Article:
This post is by David Ross, a writer and graduate of the Andrew Young School of Policy Studies at Georgia State University.
Watch the Rev. C.T. Vivian, U.S. Rep. John Lewis, Ambassador Andrew Young and Bernice King talk about the civil rights movement in this half-hour panel discussion.
The Rev. C.T. Vivian had been on the buses with the freedom riders, protesting segregation at interstate bus terminals. U.S. Rep. John Lewis had been beaten after crossing a bridge in Selma, Ala., during a march for voting rights. Ambassador Andrew Young, an adviser to Dr. Martin Luther King, Jr., was in Memphis with Dr. King when he was shot.
The three recipients of the Presidential Medal of Freedom sat on a panel at Points of Light’s Conference on Volunteering and Service in Atlanta last month to discuss what volunteers can learn from the civil rights movement. Bernice King, CEO of the King Center and Dr. King’s daughter, served as moderator.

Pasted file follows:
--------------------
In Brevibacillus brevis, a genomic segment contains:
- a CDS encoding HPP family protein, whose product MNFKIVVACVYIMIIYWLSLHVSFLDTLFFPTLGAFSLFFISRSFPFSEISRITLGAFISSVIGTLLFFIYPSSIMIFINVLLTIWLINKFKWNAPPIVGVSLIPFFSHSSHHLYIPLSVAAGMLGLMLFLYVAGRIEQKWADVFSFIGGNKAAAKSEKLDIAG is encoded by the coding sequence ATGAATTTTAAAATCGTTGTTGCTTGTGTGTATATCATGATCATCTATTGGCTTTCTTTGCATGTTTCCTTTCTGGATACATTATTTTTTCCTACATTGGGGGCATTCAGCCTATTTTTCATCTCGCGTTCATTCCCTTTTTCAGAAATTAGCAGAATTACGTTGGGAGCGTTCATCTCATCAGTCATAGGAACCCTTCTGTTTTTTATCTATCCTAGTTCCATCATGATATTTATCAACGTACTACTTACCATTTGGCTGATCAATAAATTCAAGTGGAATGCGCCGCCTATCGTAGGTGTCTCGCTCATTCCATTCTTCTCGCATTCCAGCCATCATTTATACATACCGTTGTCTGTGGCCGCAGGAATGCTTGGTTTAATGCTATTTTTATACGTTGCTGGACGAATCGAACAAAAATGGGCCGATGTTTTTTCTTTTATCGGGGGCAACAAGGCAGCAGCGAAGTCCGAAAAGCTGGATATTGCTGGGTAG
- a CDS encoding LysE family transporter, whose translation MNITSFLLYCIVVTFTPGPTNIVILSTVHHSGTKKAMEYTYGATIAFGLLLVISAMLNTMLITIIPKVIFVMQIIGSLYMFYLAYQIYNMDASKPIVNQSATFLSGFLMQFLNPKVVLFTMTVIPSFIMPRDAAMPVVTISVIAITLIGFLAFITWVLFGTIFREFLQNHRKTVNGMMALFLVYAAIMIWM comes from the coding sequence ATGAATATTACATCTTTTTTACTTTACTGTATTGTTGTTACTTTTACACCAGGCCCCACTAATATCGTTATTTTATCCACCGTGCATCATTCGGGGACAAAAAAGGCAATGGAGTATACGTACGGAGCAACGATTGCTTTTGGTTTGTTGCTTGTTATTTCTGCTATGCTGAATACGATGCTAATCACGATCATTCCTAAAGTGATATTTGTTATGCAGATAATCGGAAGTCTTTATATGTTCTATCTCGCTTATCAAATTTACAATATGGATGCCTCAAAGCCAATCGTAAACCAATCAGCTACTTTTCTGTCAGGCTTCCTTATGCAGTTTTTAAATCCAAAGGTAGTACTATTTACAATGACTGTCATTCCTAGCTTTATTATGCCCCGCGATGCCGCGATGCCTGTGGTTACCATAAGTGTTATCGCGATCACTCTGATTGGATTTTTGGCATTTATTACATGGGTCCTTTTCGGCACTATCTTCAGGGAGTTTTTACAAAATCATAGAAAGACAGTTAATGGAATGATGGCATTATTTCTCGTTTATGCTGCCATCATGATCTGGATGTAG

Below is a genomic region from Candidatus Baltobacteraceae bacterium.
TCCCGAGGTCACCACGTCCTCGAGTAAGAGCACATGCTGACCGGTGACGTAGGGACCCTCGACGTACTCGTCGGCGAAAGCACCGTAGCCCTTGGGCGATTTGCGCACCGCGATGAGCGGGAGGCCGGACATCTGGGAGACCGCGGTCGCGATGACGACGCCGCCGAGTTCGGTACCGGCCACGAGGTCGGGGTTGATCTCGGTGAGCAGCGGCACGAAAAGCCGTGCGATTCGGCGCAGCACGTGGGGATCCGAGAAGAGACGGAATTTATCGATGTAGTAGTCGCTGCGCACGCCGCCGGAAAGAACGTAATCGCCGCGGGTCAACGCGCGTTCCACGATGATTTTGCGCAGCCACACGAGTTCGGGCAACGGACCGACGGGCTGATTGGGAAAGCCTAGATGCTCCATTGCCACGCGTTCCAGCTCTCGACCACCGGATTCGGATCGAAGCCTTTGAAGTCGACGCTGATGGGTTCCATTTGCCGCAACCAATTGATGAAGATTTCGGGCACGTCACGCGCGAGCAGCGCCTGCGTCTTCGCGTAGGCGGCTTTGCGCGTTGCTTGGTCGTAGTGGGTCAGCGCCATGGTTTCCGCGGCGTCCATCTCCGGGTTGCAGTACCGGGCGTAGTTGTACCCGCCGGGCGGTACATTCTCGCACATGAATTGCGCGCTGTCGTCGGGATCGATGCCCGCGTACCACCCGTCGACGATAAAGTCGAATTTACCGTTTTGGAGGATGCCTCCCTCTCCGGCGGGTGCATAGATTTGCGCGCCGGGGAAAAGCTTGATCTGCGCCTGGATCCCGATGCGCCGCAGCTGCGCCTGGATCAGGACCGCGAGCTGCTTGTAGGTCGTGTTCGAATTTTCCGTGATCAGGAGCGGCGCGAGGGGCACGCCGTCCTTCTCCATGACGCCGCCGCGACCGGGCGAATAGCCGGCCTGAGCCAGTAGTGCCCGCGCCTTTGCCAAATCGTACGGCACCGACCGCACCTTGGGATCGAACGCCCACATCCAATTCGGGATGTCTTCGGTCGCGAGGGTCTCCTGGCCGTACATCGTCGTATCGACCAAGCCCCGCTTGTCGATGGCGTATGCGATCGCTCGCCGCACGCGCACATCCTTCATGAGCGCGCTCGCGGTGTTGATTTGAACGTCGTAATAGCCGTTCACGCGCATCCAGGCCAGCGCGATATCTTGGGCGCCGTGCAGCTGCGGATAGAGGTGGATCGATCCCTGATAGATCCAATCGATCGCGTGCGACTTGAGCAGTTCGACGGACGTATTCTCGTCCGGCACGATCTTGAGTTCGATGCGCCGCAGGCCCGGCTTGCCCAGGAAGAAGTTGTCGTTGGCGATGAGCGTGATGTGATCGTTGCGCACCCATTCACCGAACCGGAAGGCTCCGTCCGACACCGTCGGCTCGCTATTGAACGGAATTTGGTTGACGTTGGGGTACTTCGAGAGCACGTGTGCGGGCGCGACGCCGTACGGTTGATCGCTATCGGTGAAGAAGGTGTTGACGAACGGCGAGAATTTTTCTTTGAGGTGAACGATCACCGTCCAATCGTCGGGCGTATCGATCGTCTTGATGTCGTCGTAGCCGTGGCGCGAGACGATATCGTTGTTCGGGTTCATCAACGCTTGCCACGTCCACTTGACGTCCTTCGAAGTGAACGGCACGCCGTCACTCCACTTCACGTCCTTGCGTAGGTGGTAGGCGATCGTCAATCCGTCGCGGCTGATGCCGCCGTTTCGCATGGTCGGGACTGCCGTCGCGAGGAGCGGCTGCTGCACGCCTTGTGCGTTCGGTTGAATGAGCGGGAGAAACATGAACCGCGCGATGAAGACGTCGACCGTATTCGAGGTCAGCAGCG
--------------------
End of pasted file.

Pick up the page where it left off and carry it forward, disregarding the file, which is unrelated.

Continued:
As Vivian explained, all three men started out with the intention of becoming ministers, “because we wanted to see people taken care of and not put down, and we thought that was important enough to put our lives on. … I think of when we got on those buses and left. Everybody on the bus with us that was white was going against the grain. But they were a part of justice, truth, and they were a part of making a new world. That’s what you need to be a part of.”
Effecting positive change, the three leaders said, often comes with struggle.
Lewis explained to Bernice King how he landed up on that bridge in Selma, where his skull was fractured by an Alabama state trooper: “Your father and others inspired me to get in the way and get in trouble, and I have been getting in trouble ever since. Good trouble, necessary trouble.” (Becoming a U.S. congressman didn’t change that, except today he tweets about it.)
Young, who preceded Lewis in Congress, told the thousands gathered in the audience, “We can change the world politically and economically one person at a time, but we each have to do what we are called to do.”
All three men encouraged the next generation of leaders in the audience to continue serving their communities even when it gets hard. “You must find a way to keep pushing and pulling, and be thoughtful and optimistic,” said Lewis. “Be bold. Be courageous. And be happy.”